3

The 74HC08 output has a MOSFET transistor between the positive supply and the output pin, and that transistor has some resistance. The output current to feed the LED will pass through that transistor, so there will be some voltage drop across the transistor, making the output voltage somewhat less than the positive supply.


2

Connect the top of the capacitor to +5 V (not Q) Move the 3.5 k (why do you have that value ?) to the collector of the NPN Insert 10k between Q and the base of the NPN. When S (or R) are open circuit, the logic value is not defined. Put a 10k to GND on each of those. Now, S and R will operate as you expect (you could now use simpler pushbuttons -- you don't ...


2

is this the most efficient way... I'd use a 74185A decoder chip. It's still available and here's the clincher part of the data sheet showing the circuit (up to 6 bits binary in and 2-blocks of data out to feed the 7-seg display decoders): - So, if by efficient you mean it mops up all the logic gates, then this looks like the route to go.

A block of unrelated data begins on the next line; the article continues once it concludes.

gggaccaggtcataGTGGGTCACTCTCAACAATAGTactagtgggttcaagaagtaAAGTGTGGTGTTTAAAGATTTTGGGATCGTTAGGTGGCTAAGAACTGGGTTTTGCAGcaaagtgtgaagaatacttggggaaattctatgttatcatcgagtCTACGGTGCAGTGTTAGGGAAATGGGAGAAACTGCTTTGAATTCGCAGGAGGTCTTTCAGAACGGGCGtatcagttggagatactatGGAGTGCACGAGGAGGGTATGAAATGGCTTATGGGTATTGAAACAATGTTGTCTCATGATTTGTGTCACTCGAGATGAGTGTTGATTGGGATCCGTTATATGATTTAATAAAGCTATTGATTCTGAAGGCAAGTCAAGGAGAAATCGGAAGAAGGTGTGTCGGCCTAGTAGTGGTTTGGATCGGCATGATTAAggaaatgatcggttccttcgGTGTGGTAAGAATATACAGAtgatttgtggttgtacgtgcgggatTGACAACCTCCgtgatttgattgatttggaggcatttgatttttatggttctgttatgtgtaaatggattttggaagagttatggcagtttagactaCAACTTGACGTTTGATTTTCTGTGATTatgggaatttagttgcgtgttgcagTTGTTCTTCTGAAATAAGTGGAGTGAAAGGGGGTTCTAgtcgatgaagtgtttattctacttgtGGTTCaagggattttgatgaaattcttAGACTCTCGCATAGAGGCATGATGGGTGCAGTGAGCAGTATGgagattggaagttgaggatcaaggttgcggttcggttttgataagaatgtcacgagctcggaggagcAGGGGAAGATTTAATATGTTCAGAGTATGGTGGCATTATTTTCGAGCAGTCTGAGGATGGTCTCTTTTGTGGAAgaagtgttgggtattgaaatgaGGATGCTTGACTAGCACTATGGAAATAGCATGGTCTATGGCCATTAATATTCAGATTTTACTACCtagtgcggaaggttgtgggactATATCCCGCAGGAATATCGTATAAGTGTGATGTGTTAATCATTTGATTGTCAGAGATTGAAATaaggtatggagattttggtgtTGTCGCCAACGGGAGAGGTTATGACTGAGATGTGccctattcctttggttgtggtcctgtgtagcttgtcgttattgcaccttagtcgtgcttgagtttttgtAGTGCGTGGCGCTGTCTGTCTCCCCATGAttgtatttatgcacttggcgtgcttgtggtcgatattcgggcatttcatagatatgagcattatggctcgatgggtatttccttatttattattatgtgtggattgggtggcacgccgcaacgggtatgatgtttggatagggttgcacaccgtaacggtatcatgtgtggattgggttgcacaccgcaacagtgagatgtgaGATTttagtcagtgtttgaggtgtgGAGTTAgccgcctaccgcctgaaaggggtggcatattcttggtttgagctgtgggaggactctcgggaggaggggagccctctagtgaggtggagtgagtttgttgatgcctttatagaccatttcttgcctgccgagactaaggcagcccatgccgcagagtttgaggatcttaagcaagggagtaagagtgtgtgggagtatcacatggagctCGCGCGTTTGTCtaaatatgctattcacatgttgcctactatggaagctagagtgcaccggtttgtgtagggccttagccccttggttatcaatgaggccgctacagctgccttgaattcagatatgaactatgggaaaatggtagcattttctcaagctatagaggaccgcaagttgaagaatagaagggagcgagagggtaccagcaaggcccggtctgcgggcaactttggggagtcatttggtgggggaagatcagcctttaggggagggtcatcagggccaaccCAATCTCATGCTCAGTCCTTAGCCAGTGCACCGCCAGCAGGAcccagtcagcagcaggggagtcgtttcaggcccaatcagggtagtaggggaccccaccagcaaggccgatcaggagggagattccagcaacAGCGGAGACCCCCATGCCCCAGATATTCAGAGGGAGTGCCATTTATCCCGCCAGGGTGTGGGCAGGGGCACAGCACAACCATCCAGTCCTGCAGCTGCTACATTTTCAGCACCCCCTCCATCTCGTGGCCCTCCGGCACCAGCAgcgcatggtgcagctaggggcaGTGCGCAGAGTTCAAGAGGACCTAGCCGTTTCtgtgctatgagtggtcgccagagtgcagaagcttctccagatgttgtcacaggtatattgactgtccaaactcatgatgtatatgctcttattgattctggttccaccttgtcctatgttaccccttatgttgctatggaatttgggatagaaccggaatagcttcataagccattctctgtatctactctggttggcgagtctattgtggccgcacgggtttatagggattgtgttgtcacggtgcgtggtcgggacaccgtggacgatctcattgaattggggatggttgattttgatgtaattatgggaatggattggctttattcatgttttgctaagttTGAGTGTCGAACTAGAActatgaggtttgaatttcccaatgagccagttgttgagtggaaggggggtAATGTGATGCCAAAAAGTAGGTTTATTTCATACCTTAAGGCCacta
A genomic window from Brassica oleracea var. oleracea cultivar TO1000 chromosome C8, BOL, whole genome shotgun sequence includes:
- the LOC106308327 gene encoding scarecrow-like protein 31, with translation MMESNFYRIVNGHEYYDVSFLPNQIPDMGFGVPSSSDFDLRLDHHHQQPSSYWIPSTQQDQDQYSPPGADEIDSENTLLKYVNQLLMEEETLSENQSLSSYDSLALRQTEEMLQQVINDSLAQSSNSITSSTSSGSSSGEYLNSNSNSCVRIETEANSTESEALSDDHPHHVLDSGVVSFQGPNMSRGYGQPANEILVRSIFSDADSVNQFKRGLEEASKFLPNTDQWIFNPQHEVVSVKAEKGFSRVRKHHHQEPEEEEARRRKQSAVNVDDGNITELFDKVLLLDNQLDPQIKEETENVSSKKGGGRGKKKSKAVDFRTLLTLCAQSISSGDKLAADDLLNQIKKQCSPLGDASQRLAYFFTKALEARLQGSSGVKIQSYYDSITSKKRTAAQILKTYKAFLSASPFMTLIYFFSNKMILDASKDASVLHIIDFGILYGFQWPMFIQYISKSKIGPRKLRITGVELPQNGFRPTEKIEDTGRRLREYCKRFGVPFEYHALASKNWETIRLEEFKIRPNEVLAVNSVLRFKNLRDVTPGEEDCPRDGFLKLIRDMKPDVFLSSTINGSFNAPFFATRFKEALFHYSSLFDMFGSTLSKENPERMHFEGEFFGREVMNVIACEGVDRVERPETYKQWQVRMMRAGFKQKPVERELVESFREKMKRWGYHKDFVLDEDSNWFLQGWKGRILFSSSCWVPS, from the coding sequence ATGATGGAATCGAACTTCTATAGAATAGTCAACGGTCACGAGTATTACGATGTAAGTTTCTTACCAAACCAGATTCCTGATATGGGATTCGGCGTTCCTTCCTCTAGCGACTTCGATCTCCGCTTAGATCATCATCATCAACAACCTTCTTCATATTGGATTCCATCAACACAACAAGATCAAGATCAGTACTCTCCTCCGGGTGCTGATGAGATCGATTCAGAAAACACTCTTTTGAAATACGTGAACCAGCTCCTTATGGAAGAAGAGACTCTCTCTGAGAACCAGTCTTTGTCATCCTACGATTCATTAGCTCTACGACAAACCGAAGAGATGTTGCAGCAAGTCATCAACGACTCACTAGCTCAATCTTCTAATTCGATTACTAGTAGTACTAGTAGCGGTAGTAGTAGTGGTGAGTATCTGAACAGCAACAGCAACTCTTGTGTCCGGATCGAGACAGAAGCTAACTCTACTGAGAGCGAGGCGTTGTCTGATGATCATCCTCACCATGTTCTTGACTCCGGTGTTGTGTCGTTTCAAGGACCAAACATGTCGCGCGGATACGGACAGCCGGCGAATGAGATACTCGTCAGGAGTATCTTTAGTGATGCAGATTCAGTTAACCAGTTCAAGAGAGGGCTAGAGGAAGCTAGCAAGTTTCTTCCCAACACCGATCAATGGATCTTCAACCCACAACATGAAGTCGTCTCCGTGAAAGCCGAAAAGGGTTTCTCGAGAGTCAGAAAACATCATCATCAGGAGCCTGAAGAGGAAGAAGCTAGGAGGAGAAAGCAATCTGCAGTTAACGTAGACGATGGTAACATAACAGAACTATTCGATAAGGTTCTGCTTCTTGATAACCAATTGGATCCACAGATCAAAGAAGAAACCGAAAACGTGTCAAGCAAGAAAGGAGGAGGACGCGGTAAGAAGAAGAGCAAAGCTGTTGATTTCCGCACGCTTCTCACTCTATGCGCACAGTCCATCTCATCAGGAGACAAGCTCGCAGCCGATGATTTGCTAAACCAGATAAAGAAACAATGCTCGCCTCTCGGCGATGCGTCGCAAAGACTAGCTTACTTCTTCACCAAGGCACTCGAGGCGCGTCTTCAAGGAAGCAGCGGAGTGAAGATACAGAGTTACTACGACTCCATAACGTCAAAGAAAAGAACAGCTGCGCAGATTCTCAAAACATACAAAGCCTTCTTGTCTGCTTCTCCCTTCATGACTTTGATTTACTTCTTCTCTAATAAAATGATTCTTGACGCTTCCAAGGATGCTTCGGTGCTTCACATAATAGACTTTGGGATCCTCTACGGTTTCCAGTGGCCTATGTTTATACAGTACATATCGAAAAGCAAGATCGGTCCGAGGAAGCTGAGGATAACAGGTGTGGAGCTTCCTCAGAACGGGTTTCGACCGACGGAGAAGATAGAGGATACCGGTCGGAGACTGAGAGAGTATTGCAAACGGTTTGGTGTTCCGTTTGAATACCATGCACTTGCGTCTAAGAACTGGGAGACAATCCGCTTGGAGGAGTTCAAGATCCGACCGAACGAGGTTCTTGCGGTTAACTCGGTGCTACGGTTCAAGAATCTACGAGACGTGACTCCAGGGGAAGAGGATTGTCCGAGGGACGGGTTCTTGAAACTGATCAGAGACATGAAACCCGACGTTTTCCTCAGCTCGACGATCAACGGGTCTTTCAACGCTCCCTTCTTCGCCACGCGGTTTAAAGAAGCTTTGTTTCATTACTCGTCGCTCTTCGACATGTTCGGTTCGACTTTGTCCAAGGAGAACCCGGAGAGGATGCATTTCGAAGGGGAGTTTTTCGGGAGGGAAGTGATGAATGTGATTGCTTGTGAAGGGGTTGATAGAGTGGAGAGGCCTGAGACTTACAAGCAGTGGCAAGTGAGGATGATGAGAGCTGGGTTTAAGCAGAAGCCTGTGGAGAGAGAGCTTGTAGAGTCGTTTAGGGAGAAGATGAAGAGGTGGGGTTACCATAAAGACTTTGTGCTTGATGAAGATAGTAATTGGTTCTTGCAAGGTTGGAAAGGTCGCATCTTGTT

2

The outputs of real semiconductors are not ideal. The outputs of the 74HC logic family aren't ideal switched. The more current you draw from an output, the more the voltage will depart from its ideal value. This is typically a property of the entire logic family: all 74HC outputs will act similarly. You need to look at the datasheet for that logic family: ...


2

Sounds like "addressable latch", 74LS259 is one example (PDF link)


2

Why there's not a mosfet integrated solution for BRTs? A BJT needs a series resistor to make it's input compatible with a logic level voltage source whereas, a MOSFET is voltage driven to the gate hence it doesn't require a series resistor to make its input compatible with most common logic level voltage drives. A BJT has much much lower input capacitance ...